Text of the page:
Returning to this photo of Saqqaq as I have just realized it was the setting for the fictional settlement Sermalik in the 1950s Danish film “Qivitoq” (qivittoq meaning mountain wanderer, or someone rejected from society or so grief-stricken they become hermits hidden in the mountains) which was the first feature-length film set and filmed in Greenland. Coincidentally there was a major fire near Saqqaq that has only today been extinguished after burning for two days.
It’s interesting that it features Greenlandic actors, who actually speak, and speak in Greenlandic and Danish, and have their own sub-plots. While it is largely what one would expect from a mid-century Danish film set in the exotic otherland of Greenland - nature shots, a man who has become ‘wild’ from being away from Denmark and must be ‘tamed’ by the civilized woman, that the Danes are more or less juxtaposed on top of Greenland and Greenlanders, and the Greenlandic characters are stereotypical, subservient and fairly one-dimensional and are often ignored - it is still beautiful, and though stereotypical (and they are clearly manipulated so that the Danish audience would find them comical) none of the Greenlandic characters could be considered caricatures. And it is interesting to consider that in the 1950s, when Greenlanders for the very first time began coming to Denmark in relatively larger numbers, and when private Denmark was for all practical purposes totally detached from the North Atlantic (if we could say that today, there is a minute connection as Faroese and Greenlandic issues occasionally make the national and international news), that Greenlandic would be heard by a broad Danish audience.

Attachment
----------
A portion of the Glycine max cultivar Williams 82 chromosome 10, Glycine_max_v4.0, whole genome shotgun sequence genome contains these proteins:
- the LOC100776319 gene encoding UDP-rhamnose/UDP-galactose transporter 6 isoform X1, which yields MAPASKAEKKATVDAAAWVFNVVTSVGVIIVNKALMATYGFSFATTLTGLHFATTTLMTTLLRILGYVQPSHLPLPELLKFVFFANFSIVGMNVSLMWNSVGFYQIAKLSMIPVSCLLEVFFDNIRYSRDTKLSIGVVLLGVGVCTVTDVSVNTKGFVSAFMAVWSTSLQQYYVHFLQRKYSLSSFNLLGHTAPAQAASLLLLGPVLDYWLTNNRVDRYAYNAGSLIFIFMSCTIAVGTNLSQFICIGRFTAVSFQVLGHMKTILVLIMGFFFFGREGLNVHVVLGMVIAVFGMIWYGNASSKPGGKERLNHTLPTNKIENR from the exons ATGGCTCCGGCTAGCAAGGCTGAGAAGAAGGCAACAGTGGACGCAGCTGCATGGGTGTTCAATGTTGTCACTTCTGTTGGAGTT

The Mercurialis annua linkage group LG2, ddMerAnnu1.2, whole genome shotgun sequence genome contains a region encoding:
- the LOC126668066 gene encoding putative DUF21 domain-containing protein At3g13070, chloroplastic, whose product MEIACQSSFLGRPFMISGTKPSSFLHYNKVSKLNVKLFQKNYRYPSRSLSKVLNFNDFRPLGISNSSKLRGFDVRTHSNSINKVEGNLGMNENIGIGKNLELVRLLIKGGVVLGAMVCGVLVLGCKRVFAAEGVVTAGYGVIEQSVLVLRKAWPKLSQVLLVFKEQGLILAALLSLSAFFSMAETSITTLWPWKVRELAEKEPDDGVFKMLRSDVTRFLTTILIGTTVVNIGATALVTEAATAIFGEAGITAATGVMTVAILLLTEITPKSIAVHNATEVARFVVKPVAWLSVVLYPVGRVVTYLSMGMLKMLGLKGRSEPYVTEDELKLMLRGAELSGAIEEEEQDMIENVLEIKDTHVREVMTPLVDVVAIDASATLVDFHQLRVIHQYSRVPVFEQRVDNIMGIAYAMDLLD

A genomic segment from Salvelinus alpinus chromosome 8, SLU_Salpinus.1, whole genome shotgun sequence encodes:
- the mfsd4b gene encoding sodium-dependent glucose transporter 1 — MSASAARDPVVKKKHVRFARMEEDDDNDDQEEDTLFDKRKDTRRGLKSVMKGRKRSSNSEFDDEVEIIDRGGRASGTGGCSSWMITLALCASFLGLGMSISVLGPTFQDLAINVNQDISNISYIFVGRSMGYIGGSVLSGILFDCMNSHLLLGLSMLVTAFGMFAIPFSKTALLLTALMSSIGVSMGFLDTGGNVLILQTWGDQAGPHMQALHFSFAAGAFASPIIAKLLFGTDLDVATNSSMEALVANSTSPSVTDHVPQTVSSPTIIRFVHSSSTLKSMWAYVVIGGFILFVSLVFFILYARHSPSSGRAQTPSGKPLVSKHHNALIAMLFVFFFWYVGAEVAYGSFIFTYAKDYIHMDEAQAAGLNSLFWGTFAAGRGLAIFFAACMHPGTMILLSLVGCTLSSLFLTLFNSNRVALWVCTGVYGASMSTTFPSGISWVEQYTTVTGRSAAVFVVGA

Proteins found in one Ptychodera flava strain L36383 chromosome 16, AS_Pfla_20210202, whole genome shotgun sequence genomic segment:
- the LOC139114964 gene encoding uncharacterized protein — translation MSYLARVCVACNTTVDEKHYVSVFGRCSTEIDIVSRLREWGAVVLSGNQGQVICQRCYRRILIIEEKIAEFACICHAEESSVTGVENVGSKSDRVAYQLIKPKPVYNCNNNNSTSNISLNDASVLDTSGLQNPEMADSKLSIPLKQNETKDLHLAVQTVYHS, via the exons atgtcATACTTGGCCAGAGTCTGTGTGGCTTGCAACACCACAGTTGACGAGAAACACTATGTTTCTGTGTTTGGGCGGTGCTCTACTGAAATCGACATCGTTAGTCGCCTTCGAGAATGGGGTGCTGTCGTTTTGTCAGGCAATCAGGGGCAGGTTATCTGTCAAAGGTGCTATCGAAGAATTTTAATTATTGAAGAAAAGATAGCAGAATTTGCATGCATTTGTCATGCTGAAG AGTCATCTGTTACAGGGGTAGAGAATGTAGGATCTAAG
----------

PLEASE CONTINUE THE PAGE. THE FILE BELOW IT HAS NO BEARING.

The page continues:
Although of course none of the Danish characters are fluent in Greenlandic; they only communicate to one another in Danish, to the slightly more ‘sophisticated’ Greenlanders who the Danish characters are trying to shape into commercial fishers they almost entirely speak Danish, and to the rest they speak half-Danish and Danified-Greenlandic, which comes across as patronizing baby-talk. For example, “Fisker ajunngilaq” (Fishing [Danish] is good [Greenlandic]), and a Danish pronunciation of ‘qivittoq’ sounding somewhat like “Krevitak”. It is important not to forget that despite being set and filmed in Greenland, it is not about Greenland or Greenlanders, and all of the characters are constructed from Danish prejudices. One particularly offensive moment is, when the Danish woman is waiting in the factor’s office, in the background a Greenlandic woman says to a secretary “You haven’t given me enough [benefits money].” Still this type of colonialist cinema is interesting, for it holds up an undistorted image of the Danish vision of Greenland, paternalism and noble savage-idealism and all, which can be critiqued and compared against less blatantly (but still implicitly) prejudiced depictions, to uncover their prejudices. It might be interesting, for example, to compare the relationships here with the recent American film “Big Miracle” which includes a flowery, friendly ‘culture clash’ as white news media and environmentalism invade Inupiaq land and life.